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blueserac

Hammer Drills?

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I am thinking of upgrading my drill the sort that needs a hammer to a cordless power unit. Can you guys remark on the voltage that I am looking for; and difference in brands?

 

Thanks for the feedback.

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The 24V Bosch Annihilator is a good unit, as is the 36V Hilty TE6, and I'm sure there are others. These new "super tools" can drill dozens of holes on a single charge as compared to the old Bosch Bulldog that would produce as few as six or eight holes in granite on a newly charged battery (I think they come with larger and smaller battery options, and my buddies have opted for the larger stronger batteries).

 

However, depending on what kind of bolting you are doing, the new super tools may be overkill and they weigh more than their less manly predecessors or some of the “weaker” options out there even if you have to bring along an extra battery. I say this because the drilling was a very small part of virtually every route development effort that I've been a part of, and in practice I have rarely seen anyone do a good job of it when they placed dozens of bolts in a day.

 

In Western Washington, at least, I think most folks spend at least a full day to explore, clean, top-rope, and carefully think through all the placements for just about any single pitch of bolt-dependant climbing. This means that, assuming you are trying to carefully craft a quality pitch as opposed to simply slamming something in you may not need all the extra fire power that the monster tools are packing. Of course your methods and your goals may vary, and maybe you want to put up a giant bolt ladder somewhere or replace all the anchors at an old crag, and the rock at some areas (e.g. North Bend) is very hard and may demand greater power.

 

Your mileage may vary, and others will undoubtedly have a different view on this, but my point is that power is not necessarily everything and these machines are very heavy. Sometimes a smaller motor or even the old flintstone rig is a good choice.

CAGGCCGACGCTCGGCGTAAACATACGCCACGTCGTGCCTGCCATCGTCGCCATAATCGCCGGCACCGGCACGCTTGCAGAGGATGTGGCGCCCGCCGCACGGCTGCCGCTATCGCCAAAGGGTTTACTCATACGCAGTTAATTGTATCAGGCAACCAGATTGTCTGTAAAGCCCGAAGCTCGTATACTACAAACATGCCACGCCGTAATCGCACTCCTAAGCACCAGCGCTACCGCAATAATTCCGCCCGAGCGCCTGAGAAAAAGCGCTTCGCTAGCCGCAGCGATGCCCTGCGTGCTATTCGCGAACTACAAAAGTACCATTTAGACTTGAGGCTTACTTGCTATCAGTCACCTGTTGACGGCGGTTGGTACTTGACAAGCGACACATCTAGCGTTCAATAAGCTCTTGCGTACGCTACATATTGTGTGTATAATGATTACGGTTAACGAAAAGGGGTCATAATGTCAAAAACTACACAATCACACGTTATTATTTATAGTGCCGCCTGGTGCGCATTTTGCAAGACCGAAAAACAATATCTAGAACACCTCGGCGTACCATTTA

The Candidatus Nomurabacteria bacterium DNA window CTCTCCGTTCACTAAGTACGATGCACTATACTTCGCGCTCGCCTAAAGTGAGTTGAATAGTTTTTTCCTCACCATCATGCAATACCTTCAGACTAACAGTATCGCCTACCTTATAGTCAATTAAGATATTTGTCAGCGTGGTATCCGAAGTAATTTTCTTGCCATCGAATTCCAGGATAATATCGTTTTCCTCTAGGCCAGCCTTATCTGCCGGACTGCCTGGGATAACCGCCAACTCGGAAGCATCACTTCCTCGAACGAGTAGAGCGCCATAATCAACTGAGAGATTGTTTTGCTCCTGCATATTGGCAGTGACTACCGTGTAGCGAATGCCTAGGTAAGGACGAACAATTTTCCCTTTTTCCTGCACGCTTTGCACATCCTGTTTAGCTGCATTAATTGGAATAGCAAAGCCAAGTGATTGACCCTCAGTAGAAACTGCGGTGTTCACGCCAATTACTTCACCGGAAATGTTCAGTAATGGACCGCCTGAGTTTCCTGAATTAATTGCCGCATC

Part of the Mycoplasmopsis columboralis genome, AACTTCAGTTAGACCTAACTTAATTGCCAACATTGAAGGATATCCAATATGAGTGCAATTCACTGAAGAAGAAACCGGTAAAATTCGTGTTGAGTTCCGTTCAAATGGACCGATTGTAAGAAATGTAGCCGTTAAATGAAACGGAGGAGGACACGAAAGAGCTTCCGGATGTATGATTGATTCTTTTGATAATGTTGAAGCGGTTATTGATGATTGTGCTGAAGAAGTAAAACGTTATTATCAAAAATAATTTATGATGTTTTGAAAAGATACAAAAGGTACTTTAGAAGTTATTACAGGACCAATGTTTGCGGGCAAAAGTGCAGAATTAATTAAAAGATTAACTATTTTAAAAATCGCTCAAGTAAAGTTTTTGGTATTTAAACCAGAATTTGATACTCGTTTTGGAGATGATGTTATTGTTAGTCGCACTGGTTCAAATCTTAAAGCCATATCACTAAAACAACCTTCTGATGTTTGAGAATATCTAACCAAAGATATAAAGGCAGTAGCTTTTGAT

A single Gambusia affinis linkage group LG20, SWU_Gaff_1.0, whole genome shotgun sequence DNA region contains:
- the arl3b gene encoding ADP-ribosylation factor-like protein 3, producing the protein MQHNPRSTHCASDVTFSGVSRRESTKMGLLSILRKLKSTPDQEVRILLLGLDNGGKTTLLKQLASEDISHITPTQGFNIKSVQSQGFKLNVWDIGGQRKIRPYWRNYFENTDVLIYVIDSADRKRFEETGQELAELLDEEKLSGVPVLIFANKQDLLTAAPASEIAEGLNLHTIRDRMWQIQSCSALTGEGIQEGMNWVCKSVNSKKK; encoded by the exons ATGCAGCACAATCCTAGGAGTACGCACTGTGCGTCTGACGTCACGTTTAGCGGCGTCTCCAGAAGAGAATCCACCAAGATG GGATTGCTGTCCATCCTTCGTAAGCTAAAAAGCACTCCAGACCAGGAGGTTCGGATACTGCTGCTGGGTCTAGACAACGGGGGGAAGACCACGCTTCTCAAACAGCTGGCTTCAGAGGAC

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I've had trouble with the Hilti 36v batteries, where they just wont hold their charge past 12 hours. That means that I have to time charging the batts so that the charge is finishing up as I leave the door for a drilling proj. Replacement batteries are *very* expensive, YMMV.

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Thanks mattp and Alex for the response. I have been wondering about the 36 volt machines versus some of the new era lighter units in 24 and 18 by DeWalt and Makita as well. The application is a huge factor too in deciding extra batteries and overall strength of the unit. Any thoughts on the lithium ion batteries coming out?

 

Certainly, I think Peter Parkers' uncle said it best,"with great power, comes great responsibility." I think back to one amazing place on the island here where a buddy and I first played in a dehiedral for several pitches and then returned a few years later to play on the blank granite slabs. Looking back at it, this granite dome within an area of huge walls and pillars of metamorphic rock was/is most certainly a culturally significant sight with the inhabitants nearby. On one hand it was awsome to open this place up and on the other hand I am sure that my karmatic account will have withdrawals with each poor route or reckless defoliation in the woods around. Thankfully, only quality routes are being put up.

 

I agree on the actual time spent drilling versus visuallizing the route, cleaning & scrubbing, clearing plants, and trail building the actually hole making seems like a mouse raping an elephant. Deciding where the clipping points go is also the fun part. That is for crags anyhow.

 

Most of the long routes that I have been involved with where I have been putting in bolts has been in sub or alpine settings and the route establishment from the ground up. Half an hour tapping in a hole helps develop your familarity with where the best clips will be.

 

My main purpose for a power drill is three fold: i) to ensure that my partner always carries it; ii) I need something to replace the bolts from Meastri's line just incase someone chops them; iii) to reduce the time climbers spend finicking with gear on the routes of the Apron.

 

Thanks guys, hope the rain is less down there.

Edited by blueserac

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ii) I need something to replace the bolts from Meastri's line just incase someone chops them; iii) to reduce the time climbers spend finicking with gear on the routes of the Apron.